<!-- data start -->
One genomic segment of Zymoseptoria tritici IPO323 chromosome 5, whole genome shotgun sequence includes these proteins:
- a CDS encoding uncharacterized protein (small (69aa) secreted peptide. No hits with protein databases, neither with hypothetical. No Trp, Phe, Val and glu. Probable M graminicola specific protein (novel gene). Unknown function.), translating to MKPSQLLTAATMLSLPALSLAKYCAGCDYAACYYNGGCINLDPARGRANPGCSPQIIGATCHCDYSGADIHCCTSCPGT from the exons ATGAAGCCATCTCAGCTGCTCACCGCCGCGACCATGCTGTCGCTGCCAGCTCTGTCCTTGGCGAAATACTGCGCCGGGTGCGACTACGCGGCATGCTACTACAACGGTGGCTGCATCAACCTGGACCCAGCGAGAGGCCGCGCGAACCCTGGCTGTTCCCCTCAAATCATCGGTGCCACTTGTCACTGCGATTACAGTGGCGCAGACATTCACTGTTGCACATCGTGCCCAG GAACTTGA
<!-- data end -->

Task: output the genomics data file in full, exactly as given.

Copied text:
One genomic segment of Zymoseptoria tritici IPO323 chromosome 5, whole genome shotgun sequence includes these proteins:
- a CDS encoding uncharacterized protein (small (69aa) secreted peptide. No hits with protein databases, neither with hypothetical. No Trp, Phe, Val and glu. Probable M graminicola specific protein (novel gene). Unknown function.), translating to MKPSQLLTAATMLSLPALSLAKYCAGCDYAACYYNGGCINLDPARGRANPGCSPQIIGATCHCDYSGADIHCCTSCPGT from the exons ATGAAGCCATCTCAGCTGCTCACCGCCGCGACCATGCTGTCGCTGCCAGCTCTGTCCTTGGCGAAATACTGCGCCGGGTGCGACTACGCGGCATGCTACTACAACGGTGGCTGCATCAACCTGGACCCAGCGAGAGGCCGCGCGAACCCTGGCTGTTCCCCTCAAATCATCGGTGCCACTTGTCACTGCGATTACAGTGGCGCAGACATTCACTGTTGCACATCGTGCCCAG GAACTTGA